One day, probably in the 1880s, the owner or owners of these three noble beasts gathered them up for an outing to downtown San Francisco. At the corner of Montgomery and Market Streets, the three dogs and their people may have entered an elevator that carried them to the famous photography studios of Isaiah West Taber (1830-1912), a photographer noted for his portraits of famous Californians and his large series of stereo views of his adopted state.
The pugs probably passed through, or even waited in, a parlor like the one depicted in the image below — or perhaps even this one. Successful city photographers in this period often created elaborately decorated parlors — versions of parlors in the houses of well-to-do people — to attract clients. In research I did for a book on Victorian parlors, I discovered that these rooms were not only a marketing tool, they also allowed waiting customers to imagine themselves as refined, cultivated people. I don’t think that the noble pugs cared about anything in the parlor depicted below; still, they may have enjoyed the warmth of the wall-to-wall carpet on their little pug toes!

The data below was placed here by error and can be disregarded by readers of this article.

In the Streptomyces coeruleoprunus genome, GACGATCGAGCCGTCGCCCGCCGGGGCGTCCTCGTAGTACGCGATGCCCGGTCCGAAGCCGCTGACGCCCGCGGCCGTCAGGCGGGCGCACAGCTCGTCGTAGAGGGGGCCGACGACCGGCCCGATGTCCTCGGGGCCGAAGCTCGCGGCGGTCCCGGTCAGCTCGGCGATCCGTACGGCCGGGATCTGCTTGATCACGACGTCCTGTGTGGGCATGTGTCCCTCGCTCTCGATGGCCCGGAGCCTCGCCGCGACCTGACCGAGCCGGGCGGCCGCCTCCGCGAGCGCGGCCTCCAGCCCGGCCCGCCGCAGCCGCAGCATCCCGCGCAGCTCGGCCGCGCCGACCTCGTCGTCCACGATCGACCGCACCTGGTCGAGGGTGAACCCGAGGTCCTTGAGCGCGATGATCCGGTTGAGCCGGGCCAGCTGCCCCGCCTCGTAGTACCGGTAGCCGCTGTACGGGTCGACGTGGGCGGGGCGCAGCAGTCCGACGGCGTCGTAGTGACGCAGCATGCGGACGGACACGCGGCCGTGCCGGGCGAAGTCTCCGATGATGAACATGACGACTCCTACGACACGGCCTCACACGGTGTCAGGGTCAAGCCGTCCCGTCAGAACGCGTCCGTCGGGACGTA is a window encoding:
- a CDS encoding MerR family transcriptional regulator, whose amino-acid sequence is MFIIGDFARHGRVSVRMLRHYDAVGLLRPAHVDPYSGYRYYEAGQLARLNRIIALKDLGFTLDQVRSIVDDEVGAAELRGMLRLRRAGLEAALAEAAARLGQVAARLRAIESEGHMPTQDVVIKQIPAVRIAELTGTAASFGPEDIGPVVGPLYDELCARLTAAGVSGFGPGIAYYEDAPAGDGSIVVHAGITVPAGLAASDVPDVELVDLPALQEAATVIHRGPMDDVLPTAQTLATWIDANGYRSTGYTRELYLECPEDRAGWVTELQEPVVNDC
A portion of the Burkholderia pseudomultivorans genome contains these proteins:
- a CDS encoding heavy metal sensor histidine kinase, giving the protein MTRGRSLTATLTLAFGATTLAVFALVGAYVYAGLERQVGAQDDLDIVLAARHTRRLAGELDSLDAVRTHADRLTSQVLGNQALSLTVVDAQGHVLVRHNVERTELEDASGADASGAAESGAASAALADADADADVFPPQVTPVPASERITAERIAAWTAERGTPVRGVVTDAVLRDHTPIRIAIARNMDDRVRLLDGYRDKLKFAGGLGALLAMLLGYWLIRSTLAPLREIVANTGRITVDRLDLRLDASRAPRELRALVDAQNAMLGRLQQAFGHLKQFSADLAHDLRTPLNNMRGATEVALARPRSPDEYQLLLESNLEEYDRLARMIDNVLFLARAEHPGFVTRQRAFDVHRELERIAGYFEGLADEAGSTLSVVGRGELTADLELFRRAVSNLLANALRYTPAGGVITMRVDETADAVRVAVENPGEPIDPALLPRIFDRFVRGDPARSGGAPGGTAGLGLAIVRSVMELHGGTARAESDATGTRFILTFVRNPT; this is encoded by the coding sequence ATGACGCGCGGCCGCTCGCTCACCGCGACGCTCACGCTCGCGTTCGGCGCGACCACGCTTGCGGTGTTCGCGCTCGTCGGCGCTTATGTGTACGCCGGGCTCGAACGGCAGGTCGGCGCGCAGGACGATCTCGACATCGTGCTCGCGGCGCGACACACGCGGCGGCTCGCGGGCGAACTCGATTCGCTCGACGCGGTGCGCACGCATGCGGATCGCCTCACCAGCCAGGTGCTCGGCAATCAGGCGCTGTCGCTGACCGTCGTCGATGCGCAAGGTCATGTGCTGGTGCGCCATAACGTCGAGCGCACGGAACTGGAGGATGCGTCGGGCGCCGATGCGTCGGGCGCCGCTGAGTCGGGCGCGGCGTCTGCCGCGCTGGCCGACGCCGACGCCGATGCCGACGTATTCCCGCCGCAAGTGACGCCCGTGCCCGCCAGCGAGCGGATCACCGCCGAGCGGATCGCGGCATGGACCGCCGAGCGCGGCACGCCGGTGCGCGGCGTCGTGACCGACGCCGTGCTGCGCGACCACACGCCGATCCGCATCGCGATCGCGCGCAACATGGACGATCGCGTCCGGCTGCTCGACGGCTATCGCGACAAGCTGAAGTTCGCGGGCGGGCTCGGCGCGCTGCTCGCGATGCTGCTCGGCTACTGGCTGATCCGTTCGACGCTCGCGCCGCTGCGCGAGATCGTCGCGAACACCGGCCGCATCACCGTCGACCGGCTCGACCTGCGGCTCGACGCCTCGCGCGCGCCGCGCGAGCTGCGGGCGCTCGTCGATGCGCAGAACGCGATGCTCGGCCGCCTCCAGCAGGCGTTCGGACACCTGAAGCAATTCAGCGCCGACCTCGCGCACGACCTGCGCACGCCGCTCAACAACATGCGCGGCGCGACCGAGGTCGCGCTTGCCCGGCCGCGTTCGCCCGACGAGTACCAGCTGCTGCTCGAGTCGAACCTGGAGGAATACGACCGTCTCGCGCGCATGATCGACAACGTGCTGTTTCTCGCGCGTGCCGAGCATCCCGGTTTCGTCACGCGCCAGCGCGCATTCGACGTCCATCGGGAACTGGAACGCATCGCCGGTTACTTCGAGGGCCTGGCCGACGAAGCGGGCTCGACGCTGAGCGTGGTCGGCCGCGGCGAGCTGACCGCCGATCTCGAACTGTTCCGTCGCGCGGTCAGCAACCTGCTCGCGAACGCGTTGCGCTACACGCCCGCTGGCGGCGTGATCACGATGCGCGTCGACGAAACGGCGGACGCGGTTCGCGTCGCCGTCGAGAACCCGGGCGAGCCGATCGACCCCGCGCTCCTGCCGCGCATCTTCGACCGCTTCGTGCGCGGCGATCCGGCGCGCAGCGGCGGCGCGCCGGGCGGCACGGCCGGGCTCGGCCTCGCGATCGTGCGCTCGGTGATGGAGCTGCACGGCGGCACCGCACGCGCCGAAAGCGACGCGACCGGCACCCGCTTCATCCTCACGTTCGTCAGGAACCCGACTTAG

The studio where the noble pugs posed probably contained a number of different theatrical-style props — backdrops of architecture or natural scenery, drape-y curtains, posing chairs and carpets. But the unknown photographer (I.W. Taber had a staff) who captured this image chose a setting of papier-mache rocks with an evident seam where two pieces were joined together. Excelsior! The detail below, which I have edited a bit to improve contrast, demonstrates that the pugs were not concerned about holding still for the camera.
I’ve published quite a few studio portraits of dogs in this blog, and there will be more in future posts, but this is one of my very favorites. As I go through my own smallish collection of nineteenth-century pet portraiture, I find that pugs are over-represented. I’m not sure whether this is because they were especially treasured companion dogs, hence more likely to be taken to the studio for a portrait, or whether it is because they were a relatively new introduction to the array of dog breeds found in the United States in the last quarter of the nineteenth century. I’ll write about the fad for pugs in a future post.